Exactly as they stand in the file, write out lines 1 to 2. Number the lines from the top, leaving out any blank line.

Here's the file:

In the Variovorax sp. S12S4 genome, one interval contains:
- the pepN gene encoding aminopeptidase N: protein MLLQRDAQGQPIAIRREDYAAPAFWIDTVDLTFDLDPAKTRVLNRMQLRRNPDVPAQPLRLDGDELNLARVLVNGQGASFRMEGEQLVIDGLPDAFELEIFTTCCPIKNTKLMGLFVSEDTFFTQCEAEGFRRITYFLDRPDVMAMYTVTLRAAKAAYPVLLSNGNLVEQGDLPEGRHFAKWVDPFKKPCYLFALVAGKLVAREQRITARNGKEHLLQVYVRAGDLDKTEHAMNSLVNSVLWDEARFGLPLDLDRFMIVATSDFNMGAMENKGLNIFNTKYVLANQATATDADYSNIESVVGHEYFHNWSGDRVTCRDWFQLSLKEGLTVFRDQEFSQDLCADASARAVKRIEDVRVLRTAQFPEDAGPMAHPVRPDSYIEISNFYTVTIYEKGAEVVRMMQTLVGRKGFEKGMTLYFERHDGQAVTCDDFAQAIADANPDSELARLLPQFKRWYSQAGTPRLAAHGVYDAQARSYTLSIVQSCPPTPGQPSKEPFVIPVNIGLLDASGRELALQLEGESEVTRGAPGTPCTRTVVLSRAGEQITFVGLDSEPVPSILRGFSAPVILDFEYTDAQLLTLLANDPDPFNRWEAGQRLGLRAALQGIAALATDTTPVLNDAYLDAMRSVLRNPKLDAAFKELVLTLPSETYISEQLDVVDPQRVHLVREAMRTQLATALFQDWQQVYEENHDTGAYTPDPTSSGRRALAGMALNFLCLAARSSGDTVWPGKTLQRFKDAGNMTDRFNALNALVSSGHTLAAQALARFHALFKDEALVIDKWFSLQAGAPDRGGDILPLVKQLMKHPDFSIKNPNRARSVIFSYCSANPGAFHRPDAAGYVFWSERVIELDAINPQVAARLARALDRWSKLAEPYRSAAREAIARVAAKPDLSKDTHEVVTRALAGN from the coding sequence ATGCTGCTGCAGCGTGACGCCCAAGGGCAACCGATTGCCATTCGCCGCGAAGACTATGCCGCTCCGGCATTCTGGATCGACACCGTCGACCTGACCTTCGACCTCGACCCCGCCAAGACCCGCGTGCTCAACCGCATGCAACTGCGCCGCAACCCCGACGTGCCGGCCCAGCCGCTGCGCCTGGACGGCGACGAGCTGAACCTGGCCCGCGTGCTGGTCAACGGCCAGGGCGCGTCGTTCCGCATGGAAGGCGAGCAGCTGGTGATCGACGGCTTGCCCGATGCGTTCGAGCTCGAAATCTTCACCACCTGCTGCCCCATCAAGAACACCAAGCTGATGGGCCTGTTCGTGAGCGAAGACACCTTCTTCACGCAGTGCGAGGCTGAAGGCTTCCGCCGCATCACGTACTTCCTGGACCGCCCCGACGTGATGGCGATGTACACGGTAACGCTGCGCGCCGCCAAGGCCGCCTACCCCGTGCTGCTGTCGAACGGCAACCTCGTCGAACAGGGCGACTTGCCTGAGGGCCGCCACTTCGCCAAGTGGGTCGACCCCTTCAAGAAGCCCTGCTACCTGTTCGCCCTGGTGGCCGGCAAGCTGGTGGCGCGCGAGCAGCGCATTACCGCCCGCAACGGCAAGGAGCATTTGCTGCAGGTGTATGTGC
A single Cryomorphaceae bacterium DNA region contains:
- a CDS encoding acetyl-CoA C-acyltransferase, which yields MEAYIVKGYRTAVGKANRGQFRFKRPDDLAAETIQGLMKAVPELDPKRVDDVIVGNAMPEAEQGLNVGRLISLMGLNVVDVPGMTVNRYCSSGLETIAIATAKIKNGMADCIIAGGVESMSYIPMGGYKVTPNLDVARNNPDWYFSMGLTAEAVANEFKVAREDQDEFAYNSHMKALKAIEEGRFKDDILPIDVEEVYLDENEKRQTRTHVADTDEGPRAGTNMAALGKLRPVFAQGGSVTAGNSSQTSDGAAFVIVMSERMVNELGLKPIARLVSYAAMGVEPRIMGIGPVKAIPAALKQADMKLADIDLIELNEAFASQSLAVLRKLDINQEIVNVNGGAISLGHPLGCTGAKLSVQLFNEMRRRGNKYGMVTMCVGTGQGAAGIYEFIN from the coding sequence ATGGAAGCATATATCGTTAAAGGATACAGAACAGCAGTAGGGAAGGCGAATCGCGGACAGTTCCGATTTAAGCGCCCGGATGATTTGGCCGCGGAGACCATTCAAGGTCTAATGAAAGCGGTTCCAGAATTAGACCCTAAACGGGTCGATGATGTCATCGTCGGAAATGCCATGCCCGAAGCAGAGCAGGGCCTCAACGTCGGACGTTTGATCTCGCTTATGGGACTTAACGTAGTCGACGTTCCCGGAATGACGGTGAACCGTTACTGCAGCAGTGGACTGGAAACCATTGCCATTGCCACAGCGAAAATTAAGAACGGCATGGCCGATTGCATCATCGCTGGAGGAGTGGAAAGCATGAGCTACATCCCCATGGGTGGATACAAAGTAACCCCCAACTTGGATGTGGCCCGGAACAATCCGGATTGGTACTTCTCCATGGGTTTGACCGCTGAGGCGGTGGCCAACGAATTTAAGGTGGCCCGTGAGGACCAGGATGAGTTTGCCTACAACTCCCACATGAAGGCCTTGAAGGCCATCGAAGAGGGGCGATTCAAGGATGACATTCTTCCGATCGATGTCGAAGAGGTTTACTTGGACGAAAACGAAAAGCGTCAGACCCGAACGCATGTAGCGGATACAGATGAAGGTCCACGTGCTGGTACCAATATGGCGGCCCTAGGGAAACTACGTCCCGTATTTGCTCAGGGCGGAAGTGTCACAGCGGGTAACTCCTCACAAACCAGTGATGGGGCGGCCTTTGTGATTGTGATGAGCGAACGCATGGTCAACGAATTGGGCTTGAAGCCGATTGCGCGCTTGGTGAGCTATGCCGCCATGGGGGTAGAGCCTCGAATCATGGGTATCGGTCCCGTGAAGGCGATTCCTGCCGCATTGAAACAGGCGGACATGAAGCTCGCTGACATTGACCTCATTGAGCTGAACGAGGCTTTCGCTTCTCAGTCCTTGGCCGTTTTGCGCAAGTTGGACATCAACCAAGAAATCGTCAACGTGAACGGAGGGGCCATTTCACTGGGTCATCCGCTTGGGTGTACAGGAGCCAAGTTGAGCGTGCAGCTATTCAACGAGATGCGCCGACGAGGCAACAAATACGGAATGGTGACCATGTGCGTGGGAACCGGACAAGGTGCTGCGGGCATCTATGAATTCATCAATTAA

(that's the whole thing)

In the Variovorax sp. S12S4 genome, one interval contains:
- the pepN gene encoding aminopeptidase N: protein MLLQRDAQGQPIAIRREDYAAPAFWIDTVDLTFDLDPAKTRVLNRMQLRRNPDVPAQPLRLDGDELNLARVLVNGQGASFRMEGEQLVIDGLPDAFELEIFTTCCPIKNTKLMGLFVSEDTFFTQCEAEGFRRITYFLDRPDVMAMYTVTLRAAKAAYPVLLSNGNLVEQGDLPEGRHFAKWVDPFKKPCYLFALVAGKLVAREQRITARNGKEHLLQVYVRAGDLDKTEHAMNSLVNSVLWDEARFGLPLDLDRFMIVATSDFNMGAMENKGLNIFNTKYVLANQATATDADYSNIESVVGHEYFHNWSGDRVTCRDWFQLSLKEGLTVFRDQEFSQDLCADASARAVKRIEDVRVLRTAQFPEDAGPMAHPVRPDSYIEISNFYTVTIYEKGAEVVRMMQTLVGRKGFEKGMTLYFERHDGQAVTCDDFAQAIADANPDSELARLLPQFKRWYSQAGTPRLAAHGVYDAQARSYTLSIVQSCPPTPGQPSKEPFVIPVNIGLLDASGRELALQLEGESEVTRGAPGTPCTRTVVLSRAGEQITFVGLDSEPVPSILRGFSAPVILDFEYTDAQLLTLLANDPDPFNRWEAGQRLGLRAALQGIAALATDTTPVLNDAYLDAMRSVLRNPKLDAAFKELVLTLPSETYISEQLDVVDPQRVHLVREAMRTQLATALFQDWQQVYEENHDTGAYTPDPTSSGRRALAGMALNFLCLAARSSGDTVWPGKTLQRFKDAGNMTDRFNALNALVSSGHTLAAQALARFHALFKDEALVIDKWFSLQAGAPDRGGDILPLVKQLMKHPDFSIKNPNRARSVIFSYCSANPGAFHRPDAAGYVFWSERVIELDAINPQVAARLARALDRWSKLAEPYRSAAREAIARVAAKPDLSKDTHEVVTRALAGN from the coding sequence ATGCTGCTGCAGCGTGACGCCCAAGGGCAACCGATTGCCATTCGCCGCGAAGACTATGCCGCTCCGGCATTCTGGATCGACACCGTCGACCTGACCTTCGACCTCGACCCCGCCAAGACCCGCGTGCTCAACCGCATGCAACTGCGCCGCAACCCCGACGTGCCGGCCCAGCCGCTGCGCCTGGACGGCGACGAGCTGAACCTGGCCCGCGTGCTGGTCAACGGCCAGGGCGCGTCGTTCCGCATGGAAGGCGAGCAGCTGGTGATCGACGGCTTGCCCGATGCGTTCGAGCTCGAAATCTTCACCACCTGCTGCCCCATCAAGAACACCAAGCTGATGGGCCTGTTCGTGAGCGAAGACACCTTCTTCACGCAGTGCGAGGCTGAAGGCTTCCGCCGCATCACGTACTTCCTGGACCGCCCCGACGTGATGGCGATGTACACGGTAACGCTGCGCGCCGCCAAGGCCGCCTACCCCGTGCTGCTGTCGAACGGCAACCTCGTCGAACAGGGCGACTTGCCTGAGGGCCGCCACTTCGCCAAGTGGGTCGACCCCTTCAAGAAGCCCTGCTACCTGTTCGCCCTGGTGGCCGGCAAGCTGGTGGCGCGCGAGCAGCGCATTACCGCCCGCAACGGCAAGGAGCATTTGCTGCAGGTGTATGTGC